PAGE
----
Measure H may present the best of both worlds to Santa Monica voters: a sales tax to support homelessness that they don’t have to pay for (at least, not for now and not in their own city).

Los Angeles County will ask voters to approve a quarter percent sales tax in the March 7 election. The tax would be in place for 10 years and the money will be used to prevent and fight homelessness within county borders.

As county residents, Santa Monicans can vote for or against the measure but because voters already approved a pair of sales tax measures last year, the new increase would not be collected inside city limits.

Santa Monica’s sales tax is currently at 9.25 percent. That will rise to 9.75 percent in April due to approval of Measure GSH last year that will fund local affordable housing and schools. In 2016, countywide voters also approved Measure M to fund parks. That tax will raise the local sales tax rate to 10.25 percent starting in July.

With that increase, Santa Monica sales tax will have hit a ceiling. A state law caps local sales tax rate at no more than 2 percent above the state’s base rate (7.25 percent) unless a jurisdiction receives a special legislative exemption. The County of Los Angeles has an exemption to allow a three percent increase.

Measure H contains language directing the county to enter a contract with the California State Board of Equalization to administer the tax. The measure requires the contract to account for local jurisdictions that have already reached their 10.25 percent limit.

That means if voters here help pass Measure H, a County quarter-cent sales tax to fund homeless services, it won’t affect their pocketbooks unless new legislative action is taken to raise the state mandated cap. In that event, Santa Monica sales tax could reach a whole new level.

Even without money from Santa Monica sales, the county expects the tax to raise $355 million every year. The money will go to bolster services already proven to help the homeless get housed and back on their feet.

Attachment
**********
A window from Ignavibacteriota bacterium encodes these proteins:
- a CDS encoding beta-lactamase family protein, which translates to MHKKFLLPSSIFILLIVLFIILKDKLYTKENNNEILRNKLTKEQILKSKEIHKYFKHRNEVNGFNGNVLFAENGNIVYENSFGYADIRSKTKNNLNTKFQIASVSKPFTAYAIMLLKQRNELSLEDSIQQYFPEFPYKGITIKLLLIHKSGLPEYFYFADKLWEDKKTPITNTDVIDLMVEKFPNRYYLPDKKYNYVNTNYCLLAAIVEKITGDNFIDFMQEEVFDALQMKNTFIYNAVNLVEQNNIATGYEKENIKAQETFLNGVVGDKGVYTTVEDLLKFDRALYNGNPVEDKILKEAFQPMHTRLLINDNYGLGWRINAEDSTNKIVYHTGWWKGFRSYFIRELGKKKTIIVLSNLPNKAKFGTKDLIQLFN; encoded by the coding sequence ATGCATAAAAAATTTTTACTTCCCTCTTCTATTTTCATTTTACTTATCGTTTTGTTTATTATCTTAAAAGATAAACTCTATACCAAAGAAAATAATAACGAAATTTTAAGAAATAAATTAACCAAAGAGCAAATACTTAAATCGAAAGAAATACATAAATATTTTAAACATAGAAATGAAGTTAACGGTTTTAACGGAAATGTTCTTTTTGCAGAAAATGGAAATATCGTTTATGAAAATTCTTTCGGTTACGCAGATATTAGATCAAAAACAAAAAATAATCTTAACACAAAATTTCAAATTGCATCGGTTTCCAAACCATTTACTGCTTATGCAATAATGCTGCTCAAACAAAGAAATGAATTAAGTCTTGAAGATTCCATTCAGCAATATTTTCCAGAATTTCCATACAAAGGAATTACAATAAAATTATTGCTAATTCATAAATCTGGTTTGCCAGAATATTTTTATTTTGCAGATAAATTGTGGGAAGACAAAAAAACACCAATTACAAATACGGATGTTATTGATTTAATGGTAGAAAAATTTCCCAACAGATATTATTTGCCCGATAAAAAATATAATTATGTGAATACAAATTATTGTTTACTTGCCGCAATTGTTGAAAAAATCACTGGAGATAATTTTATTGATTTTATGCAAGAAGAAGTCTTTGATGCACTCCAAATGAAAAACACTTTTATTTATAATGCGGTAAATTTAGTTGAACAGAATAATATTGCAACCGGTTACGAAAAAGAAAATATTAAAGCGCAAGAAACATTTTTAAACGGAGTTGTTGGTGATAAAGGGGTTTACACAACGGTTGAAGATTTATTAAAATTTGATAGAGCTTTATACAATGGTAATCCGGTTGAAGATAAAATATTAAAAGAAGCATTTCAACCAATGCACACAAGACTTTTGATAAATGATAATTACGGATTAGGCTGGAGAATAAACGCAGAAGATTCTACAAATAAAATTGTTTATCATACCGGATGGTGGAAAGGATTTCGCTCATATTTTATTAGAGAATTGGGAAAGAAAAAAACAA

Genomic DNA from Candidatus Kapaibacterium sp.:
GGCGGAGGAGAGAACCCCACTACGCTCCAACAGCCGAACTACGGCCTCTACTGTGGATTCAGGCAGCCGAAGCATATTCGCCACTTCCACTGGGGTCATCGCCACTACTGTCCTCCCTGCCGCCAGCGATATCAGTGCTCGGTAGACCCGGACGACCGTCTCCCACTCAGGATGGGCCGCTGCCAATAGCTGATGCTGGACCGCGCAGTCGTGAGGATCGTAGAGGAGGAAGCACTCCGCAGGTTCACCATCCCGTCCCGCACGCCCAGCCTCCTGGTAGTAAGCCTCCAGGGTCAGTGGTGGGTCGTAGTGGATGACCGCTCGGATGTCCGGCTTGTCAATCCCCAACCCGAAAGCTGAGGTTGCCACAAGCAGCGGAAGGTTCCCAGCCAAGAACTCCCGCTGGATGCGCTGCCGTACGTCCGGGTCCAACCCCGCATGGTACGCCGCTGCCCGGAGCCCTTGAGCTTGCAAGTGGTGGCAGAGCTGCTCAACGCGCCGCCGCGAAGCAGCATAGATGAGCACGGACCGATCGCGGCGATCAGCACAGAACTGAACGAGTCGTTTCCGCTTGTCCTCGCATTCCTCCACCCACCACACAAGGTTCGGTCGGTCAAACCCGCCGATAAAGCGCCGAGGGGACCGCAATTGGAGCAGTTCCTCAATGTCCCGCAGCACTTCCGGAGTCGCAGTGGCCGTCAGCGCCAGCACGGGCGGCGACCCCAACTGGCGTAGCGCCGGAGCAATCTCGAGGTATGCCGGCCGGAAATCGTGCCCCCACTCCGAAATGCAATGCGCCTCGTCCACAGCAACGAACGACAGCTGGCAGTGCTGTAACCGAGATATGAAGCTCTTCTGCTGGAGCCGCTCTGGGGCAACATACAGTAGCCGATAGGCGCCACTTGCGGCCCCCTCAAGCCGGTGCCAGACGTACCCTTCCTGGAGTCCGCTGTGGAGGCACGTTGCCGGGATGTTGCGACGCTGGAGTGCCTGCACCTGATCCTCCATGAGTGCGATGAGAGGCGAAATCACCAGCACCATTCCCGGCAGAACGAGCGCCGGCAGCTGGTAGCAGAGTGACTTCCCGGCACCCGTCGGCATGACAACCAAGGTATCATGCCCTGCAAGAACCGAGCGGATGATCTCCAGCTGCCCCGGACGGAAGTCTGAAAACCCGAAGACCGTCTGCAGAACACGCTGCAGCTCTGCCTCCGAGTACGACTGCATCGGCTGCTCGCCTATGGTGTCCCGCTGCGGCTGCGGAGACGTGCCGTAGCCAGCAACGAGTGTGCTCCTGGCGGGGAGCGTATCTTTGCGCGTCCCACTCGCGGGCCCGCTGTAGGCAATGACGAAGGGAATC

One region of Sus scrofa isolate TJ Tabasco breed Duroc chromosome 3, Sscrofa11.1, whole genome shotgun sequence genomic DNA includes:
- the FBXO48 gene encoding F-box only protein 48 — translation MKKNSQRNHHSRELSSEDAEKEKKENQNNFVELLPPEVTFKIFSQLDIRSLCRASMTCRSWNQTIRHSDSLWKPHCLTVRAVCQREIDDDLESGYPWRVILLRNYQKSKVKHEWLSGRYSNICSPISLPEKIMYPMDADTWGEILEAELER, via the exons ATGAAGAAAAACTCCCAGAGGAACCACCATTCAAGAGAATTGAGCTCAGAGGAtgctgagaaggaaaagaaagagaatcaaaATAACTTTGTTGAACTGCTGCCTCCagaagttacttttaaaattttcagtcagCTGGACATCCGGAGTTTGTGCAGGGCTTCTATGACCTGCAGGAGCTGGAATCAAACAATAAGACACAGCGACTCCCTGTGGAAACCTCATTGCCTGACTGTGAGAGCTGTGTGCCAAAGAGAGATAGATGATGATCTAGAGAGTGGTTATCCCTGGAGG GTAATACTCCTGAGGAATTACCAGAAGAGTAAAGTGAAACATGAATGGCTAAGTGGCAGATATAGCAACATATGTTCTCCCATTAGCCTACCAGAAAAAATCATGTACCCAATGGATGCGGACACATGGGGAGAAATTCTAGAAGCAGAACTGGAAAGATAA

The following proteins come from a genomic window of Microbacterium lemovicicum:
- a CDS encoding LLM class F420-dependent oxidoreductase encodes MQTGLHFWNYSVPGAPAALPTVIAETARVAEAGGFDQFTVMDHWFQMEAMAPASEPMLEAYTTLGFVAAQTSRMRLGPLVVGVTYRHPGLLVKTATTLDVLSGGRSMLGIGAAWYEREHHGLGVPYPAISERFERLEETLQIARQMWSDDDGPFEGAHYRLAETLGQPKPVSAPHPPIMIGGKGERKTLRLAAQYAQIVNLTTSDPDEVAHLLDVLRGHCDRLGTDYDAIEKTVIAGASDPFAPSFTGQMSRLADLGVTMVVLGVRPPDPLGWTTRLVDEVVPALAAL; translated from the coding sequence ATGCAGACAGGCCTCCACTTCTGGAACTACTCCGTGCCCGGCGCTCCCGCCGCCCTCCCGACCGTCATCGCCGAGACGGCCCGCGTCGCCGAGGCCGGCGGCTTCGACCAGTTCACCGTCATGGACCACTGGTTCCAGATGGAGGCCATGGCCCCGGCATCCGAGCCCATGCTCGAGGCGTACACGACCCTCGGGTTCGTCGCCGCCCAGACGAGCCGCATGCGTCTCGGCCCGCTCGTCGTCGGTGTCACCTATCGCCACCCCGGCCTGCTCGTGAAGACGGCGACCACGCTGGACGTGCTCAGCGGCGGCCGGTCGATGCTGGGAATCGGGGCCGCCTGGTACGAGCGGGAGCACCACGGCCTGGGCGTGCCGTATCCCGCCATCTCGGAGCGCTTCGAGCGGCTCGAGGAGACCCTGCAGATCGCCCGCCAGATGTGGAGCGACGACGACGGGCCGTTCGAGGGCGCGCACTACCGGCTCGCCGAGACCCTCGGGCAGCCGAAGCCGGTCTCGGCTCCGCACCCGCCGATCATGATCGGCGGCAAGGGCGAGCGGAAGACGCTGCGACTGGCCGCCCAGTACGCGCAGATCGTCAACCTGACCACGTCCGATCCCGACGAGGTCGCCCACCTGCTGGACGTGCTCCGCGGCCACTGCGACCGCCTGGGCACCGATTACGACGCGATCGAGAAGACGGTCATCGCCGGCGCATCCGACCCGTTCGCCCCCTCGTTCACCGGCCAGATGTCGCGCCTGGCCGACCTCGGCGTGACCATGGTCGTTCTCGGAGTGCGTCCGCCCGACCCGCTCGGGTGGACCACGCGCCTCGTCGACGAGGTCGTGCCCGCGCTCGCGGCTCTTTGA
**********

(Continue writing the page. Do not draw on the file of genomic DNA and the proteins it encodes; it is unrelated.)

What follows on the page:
Santa Monica’s Social Services Commission chair believes the City could see a significant portion of that money.

“Since Santa Monica has such a strong record to responding to homelessness, there’s a chance we will benefit from the funding because we’ve already built up the infrastructure to get the results,” Shawn Landres said.

The money can fund a wide array of programs including mental health services, substance abuse treatment, job training and rent subsidies. That funding can’t come soon enough, according to Landres, who says the County has hit a breaking point.

“It has been really unrelenting in terms of across the county seeing the rise in the number of women and children who are homeless,” Landres said. “It’s just unacceptable. A rise in the number of seniors who are homeless is unacceptable.”

“It’s holding up a mirror to all of us in Los Angeles County and saying, ‘what kind of a society are we?’”

The new tax requires a two-thirds vote to pass. The measure enjoys broad support from city councils, mayors, hospitals, union groups and even developers who have donated to the campaign. Philanthropist and liberal activist Tom Steyer has donated $250,000 to getting the measure passed, according to County records. A real estate investment firm founded by Frank McCourt donated $50,000.

However, the timing of the measure has some supporters worried.  Voter turnout tends to dampen during March elections. Absentee ballots for the election went out this week.

The Los Angeles Board of Supervisors voted unanimously to place the tax on the ballot. Santa Monica’s City Council has also voted to support the measure.

To Landes, the widespread support of the measure is a reflection of the economic fragility many face, homeless or not. A 2014 report from the Federal Reserve released last year found nearly fifty percent of Americans could not immediately cover an emergency expense of $400. That type of instability combined with rising local rents, has contributed to an expanding problem, according to Landes.

Losing your home can make it nearly impossible to get back on your feet.

“That’s just profoundly unsettling,” Landes said. “It’s an experience that no one should ever face. It changes the way you interact with the world.”

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